European Studies

In addition to the European Studies (EURO ST) course offerings, please check the list General Approved Courses and Quarterly Approved Courses for the emphases in the European Studies major.


Fall Quarter

Dept Course No and Title Instructor
The goal of this course is to explore how processes started in Europe helped shape the modern (western) world we live in today. We will concentrate on the period between roughly 1500 and 1800.  This is the period that includes such developments as the Protestant Reformation, the scientific revolution, the rise of capitalism, the origins of political science, the rise of the nation-state, secularization, the Enlightenment, and the French Revolution. We will consider these crucial developments from a variety of perspectives in the social sciences (economics, political theory, sociology) and the humanities (art, literature, music, and philosophy). Topics to be discussed are:
1. Luther, the Reformation, the end of the Middle Ages, the birth of the modern individual (in conscience), and the “spirit of capitalism” in the Protestant work ethic;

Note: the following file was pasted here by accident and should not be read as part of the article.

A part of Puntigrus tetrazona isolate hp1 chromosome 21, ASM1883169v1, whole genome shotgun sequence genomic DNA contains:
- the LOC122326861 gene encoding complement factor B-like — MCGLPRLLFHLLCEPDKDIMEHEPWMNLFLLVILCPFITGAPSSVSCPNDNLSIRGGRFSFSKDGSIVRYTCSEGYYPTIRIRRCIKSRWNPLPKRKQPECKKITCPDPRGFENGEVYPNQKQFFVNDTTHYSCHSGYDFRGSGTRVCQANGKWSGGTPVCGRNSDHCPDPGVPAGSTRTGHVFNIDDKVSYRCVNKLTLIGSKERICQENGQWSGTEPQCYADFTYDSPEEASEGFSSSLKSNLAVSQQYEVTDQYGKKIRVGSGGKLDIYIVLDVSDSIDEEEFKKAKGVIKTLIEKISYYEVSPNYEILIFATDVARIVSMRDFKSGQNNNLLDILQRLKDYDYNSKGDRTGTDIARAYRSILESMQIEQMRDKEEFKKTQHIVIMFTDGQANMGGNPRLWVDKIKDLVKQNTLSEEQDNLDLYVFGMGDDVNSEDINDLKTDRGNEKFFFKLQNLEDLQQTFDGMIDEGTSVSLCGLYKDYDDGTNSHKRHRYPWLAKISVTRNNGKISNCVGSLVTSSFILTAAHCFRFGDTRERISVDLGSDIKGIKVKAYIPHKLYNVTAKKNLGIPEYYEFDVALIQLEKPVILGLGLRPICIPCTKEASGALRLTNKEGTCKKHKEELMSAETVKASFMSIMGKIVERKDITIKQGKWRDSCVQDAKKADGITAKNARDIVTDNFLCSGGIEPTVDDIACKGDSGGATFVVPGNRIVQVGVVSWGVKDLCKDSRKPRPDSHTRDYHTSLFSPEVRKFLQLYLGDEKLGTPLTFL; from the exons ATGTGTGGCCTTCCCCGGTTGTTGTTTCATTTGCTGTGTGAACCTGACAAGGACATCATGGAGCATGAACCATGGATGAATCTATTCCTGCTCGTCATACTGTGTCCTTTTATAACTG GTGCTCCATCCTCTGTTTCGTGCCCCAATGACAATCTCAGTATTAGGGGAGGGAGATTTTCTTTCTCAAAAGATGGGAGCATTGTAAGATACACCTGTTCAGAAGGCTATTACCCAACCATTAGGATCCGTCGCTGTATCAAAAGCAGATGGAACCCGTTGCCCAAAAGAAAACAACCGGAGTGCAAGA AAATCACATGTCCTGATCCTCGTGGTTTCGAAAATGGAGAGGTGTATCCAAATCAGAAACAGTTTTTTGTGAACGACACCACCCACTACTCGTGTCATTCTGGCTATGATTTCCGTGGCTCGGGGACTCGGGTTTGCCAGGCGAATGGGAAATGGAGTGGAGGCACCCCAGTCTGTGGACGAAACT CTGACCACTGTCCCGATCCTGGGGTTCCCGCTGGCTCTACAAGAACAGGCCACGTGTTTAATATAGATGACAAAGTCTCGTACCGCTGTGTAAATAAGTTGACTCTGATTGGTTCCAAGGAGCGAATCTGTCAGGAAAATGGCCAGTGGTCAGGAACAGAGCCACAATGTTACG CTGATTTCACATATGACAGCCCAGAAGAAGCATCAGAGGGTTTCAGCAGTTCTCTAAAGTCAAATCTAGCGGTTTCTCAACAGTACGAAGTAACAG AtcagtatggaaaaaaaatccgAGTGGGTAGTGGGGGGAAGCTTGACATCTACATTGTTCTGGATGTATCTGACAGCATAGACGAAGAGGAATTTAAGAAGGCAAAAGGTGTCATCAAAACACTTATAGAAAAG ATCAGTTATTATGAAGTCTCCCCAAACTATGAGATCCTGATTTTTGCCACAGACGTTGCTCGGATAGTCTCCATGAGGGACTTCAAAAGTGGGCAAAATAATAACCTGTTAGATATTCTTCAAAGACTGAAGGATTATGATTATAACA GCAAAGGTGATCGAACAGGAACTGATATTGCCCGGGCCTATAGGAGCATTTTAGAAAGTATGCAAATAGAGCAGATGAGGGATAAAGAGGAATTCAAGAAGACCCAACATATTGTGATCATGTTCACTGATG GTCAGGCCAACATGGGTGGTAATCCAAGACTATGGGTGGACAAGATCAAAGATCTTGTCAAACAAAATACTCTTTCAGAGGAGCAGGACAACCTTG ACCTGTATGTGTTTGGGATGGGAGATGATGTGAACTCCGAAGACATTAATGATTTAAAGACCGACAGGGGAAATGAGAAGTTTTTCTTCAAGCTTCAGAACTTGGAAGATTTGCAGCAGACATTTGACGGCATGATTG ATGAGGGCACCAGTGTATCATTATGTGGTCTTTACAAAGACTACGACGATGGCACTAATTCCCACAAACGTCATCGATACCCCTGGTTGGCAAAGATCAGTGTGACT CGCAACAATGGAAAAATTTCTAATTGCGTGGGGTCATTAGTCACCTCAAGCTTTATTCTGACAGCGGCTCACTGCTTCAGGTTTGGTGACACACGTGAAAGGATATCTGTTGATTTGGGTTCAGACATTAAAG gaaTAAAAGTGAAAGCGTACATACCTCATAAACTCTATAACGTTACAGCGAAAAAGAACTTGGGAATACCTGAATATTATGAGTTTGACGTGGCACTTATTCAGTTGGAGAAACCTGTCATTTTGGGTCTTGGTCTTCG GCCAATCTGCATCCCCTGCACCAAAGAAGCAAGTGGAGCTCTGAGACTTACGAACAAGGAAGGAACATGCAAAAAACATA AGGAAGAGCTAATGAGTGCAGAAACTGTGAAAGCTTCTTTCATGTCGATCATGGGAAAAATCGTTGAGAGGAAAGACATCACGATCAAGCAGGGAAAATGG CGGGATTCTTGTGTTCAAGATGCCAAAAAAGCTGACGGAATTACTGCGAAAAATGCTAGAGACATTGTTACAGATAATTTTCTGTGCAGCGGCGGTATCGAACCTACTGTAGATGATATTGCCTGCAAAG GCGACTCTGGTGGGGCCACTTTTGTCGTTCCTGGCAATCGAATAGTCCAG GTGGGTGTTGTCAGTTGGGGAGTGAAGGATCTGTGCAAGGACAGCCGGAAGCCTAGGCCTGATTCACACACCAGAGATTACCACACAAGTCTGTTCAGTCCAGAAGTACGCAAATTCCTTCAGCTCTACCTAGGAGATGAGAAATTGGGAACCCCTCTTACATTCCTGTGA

2. The rise of science and the mathematization of nature;
3. European encounters with Islam and the Ottoman (Turkish) Empire;
4. The horrors of the Thirty Years’ War and the Age of the Baroque; how the modern system of the nation state and rationalist approaches to God and nature emerged out of the wars of religion;
5. Enlightenment concepts of reason and inherent limits of the Enlightenment project;
6. The French Revolution as a culmination of and challenge to the long history we have studied.
Readings in the course will focus on selections from primary texts.
Grading based on attendance of lectures, short response papers and quizzes on readings, midterm and final exams.


Beginning around the year 1050, medieval Europe experienced a rapid increase in trade, population and urbanization. As more and more people moved from the countryside to trade centers, new towns formed and existing towns outgrew their walls. Town governments evolved and people formed voluntary associations for the purpose of regulating the practice of their trades and/or organizing their religious devotions. This economic, political, and cultural experimentation had a profound affect upon European society as a whole. In this course we will investigate this exciting development in medieval history, paying careful attention to three aspects of medieval urban life: One; what is a medieval town and what caused the rapid increase in urbanization historians have observed for the eleventh and twelfth centuries? Two; what was the range of wealth and poverty in a medieval town and how did medieval townspeople grapple with economic disparities? And Three; what types of urban identities were available to medieval townspeople and what strategies did people employ to confirm their own position and status?